Aloe Vera

Aloe vera is a succulent plant species of the genus Aloe. There are more than 420 species of the aloe plant. The scientific name of Aloe vera is Aloe vera. An evergreen perennial, it originates from the Arabian Peninsula, but grows wild in tropical, semi-tropical, and arid climates around the world.


Aloe vera is widely distributed, and is considered an invasive species in many world regions. The other commen names for aloe vera are Aloe, Barbados Aloe, Medicinal Aloe, Medicine Plant and True Aloe. The gel and juice found inside aloe vera became a popular herbal remedy that was used to help treat everything from skin issues to digestive problems.


Table of Contents

Height

1-2 ft. tall (30-60 cm)


Width

2-3 ft.


pH

6.0


Benefits of Aloe vera


Aloe vera, or Aloe barbadensis, is a thick, short-stemmed plant that stores water in its leaves. It is best known for treating skin injuries, but it also has several other uses that could potentially benefit health.




It contains healthful plant compounds: Each leaf contains a slimy tissue that stores water, and this makes the leaves thick. This water filled tissue is the “gel” that people associate with aloe vera products.


The gel contains most of the beneficial bioactive compounds in the plant, including vitamins, minerals, amino acids, and antioxidants.


It has antioxidant and antibacterial properties: Antioxidants are important for health. Aloe vera gel contains powerful antioxidants belonging to a large family of substances known as polyphenols.


These polyphenols, along with several other compounds in aloe vera, help inhibit the growth of certain bacteria that can cause infections in humans.


Aloe vera is known for its antibacterial, antiviral, and antiseptic properties. This is part of why it may help heal wounds and treat skin problems.


It accelerates wound healing: Most often aloe vera use as a topical medication, rubbing it onto the skin rather than consuming it. It is an effective topical treatment for first and second degree burns.


It reduces dental plaque: Tooth decay and diseases of the gum are very common health problems. One of the best ways to prevent these conditions is to reduce the buildup of plaque, or bacterial biofilms, on the teeth.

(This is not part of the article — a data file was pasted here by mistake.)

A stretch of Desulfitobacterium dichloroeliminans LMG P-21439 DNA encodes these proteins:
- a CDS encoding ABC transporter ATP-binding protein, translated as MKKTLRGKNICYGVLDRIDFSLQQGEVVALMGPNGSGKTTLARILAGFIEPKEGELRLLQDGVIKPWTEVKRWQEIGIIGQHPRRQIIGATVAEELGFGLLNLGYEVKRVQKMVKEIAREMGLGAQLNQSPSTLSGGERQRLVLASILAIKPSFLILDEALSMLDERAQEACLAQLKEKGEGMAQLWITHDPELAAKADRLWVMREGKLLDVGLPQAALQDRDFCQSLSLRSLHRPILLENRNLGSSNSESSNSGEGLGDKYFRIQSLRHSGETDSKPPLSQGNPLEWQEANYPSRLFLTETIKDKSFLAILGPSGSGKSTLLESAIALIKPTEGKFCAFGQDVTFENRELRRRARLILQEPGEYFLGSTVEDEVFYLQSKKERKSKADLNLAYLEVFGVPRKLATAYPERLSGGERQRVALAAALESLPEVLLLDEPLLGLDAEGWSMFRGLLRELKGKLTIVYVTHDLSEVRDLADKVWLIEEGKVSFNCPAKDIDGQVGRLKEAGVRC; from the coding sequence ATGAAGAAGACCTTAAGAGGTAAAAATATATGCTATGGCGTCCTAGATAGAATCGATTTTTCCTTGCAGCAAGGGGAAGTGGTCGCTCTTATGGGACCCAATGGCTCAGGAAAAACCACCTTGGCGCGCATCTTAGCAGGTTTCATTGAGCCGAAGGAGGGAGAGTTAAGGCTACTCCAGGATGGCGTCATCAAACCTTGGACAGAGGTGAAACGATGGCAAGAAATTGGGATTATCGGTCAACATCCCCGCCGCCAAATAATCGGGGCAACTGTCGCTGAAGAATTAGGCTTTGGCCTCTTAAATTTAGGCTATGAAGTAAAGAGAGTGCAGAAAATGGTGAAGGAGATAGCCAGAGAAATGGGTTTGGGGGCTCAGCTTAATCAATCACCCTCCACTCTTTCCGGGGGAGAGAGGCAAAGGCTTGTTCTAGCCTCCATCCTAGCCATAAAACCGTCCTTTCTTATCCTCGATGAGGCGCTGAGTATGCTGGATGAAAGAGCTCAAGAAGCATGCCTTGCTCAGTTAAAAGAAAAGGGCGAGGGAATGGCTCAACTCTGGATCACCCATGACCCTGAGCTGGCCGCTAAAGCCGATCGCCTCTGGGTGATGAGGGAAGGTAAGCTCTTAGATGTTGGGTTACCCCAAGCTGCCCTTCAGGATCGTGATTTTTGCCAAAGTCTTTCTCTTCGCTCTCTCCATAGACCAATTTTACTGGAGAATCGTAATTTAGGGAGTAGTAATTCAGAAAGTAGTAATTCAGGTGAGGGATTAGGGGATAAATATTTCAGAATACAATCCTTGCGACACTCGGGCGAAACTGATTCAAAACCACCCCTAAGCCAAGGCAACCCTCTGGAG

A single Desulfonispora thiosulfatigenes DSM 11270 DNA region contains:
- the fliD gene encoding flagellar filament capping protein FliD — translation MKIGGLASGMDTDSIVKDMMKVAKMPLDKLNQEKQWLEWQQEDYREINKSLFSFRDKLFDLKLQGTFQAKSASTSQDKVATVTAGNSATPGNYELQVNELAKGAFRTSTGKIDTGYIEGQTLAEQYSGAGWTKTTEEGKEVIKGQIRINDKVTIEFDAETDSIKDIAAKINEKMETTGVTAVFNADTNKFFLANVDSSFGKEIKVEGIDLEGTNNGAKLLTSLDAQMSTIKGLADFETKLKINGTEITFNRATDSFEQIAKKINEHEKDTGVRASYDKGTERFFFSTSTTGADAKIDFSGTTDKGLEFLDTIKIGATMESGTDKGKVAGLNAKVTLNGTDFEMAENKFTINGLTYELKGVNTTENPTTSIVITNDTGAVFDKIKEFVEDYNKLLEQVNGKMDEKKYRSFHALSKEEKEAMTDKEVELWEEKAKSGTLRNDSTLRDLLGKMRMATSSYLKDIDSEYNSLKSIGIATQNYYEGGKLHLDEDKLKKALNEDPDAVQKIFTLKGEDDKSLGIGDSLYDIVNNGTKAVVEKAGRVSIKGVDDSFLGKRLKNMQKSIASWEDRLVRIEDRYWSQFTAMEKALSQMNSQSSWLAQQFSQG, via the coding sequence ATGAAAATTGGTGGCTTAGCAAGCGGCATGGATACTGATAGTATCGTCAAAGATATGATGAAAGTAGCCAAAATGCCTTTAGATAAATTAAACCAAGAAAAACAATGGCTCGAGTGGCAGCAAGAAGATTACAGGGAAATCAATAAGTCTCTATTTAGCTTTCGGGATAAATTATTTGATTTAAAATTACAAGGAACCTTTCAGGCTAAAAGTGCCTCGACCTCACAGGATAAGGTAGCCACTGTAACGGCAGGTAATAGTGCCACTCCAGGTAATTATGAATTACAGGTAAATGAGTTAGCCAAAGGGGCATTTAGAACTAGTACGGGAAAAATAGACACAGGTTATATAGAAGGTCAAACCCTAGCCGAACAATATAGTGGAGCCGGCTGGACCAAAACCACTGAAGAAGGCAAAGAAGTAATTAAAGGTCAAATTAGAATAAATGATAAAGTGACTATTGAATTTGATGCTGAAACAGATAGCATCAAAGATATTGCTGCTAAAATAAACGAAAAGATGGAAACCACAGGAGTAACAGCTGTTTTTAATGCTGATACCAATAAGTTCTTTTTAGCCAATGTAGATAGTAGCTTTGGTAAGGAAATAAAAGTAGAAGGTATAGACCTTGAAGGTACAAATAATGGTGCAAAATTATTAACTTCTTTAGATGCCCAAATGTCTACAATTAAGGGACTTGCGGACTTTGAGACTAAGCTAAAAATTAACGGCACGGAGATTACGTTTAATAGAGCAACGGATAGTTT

Aloe vera is effective in killing the plaque-producing bacterium Streptococcus mutans in the mouth, as well as the yeast Candida albicans.


It helps treat canker sores: Aloe vera treatment can accelerate the healing of mouth ulcers and it also reduced the pain associated with them.


It reduces constipation: The latex is a sticky yellow residue present just under the skin of the aloe vera leaf. The key compound responsible for this effect is called aloin, or barbaloin, which has well established laxative effects.



Aloe vera does not appear to be effective against other digestive conditions, such as irritable bowel syndrome or inflammatory bowel disease.


It may improve skin and prevent wrinkles: The topical aloe vera gel can slow aging of the skin. Aloe vera could help the skin retain moisture and improve skin integrity, which could benefit dry skin conditions.


It lowers blood sugar levels: It enhance insulin sensitivity and help improve blood sugar management.


Risks


Aloe vera is a safe remedy with few known side effects. The oral use of aloe vera may cause stomach cramps or diarrhea due to its laxative effects. It can cause liver damage associated with long-term aloe vera supplement use.


Seven ways to use aloe vera



1. Pure aloe vera: Aloe vera has certain characteristics that may make it effective in fighting acne. For instance, aloe vera gel is:

Pure aloe vera prevent acne breakouts. This works because the antibacterial agents in aloe vera remove bacteria from the skin, reducing the risk of spots developing.


2. Aloe vera and lemon juice: Aloe vera can be mixed with lemon to make various cosmetics, such as body scrubs and face masks.


3. Cinnamon, honey, and aloe vera: Making a face mask from honey, cinnamon, and aloe vera is another option that may help to soothe acne.


4. Aloe vera and tea tree oil: Aloe vera with 2 to 3 drops of tea tree essential oil is to treat mild to moderate acne.


5. Aloe vera spray: Spraying the skin with a diluted aloe vera solution can help hydrate skin without causing extra oil production or shine.


6. Coconut oil, sugar, and aloe vera scrub: Remove the dead layers of skin and fight acne.


7. Creams: Aloe vera is a common ingredient in many over-the-counter acne creams. It may be a good idea to use creams containing aloe vera as part of the everyday acne-fighting routine because of its anti-inflammatory properties.


Risks


An allergic reaction to topical aloe vera is uncommon. Although rare, some people may develop an allergic reaction to aloe vera. Signs of an allergy may include redness, a rash, or swelling. If symptoms occur, stop using aloe vera.


Insects, Diseases and Other Plant Problems


Mealybugs and aphids are insects that may affect the health of your aloe plant. Diseases include scale, leaf spot, aloe rust, sooty mold. Overwatering should be avoided, it can lead to the roots rotting.


Medicinal uses:

Aloe Vera contains over 20 minerals, all of which are essential to the human body. The human body requires 22 amino acids for good health -- eight of which are called "essential" because the body cannot fabricate them. Aloe Vera contains all of these eight essential amino acids, and 11 of the 14 "secondary" amino acids. Aloe Vera has Vitamins A, B1, B2, B6, B12, C and E. In India, Aloe vera is believed to help in sustaining youth, due to its positive effects on the skin. Hence it is called ghee kunwar or ghee kumaari.




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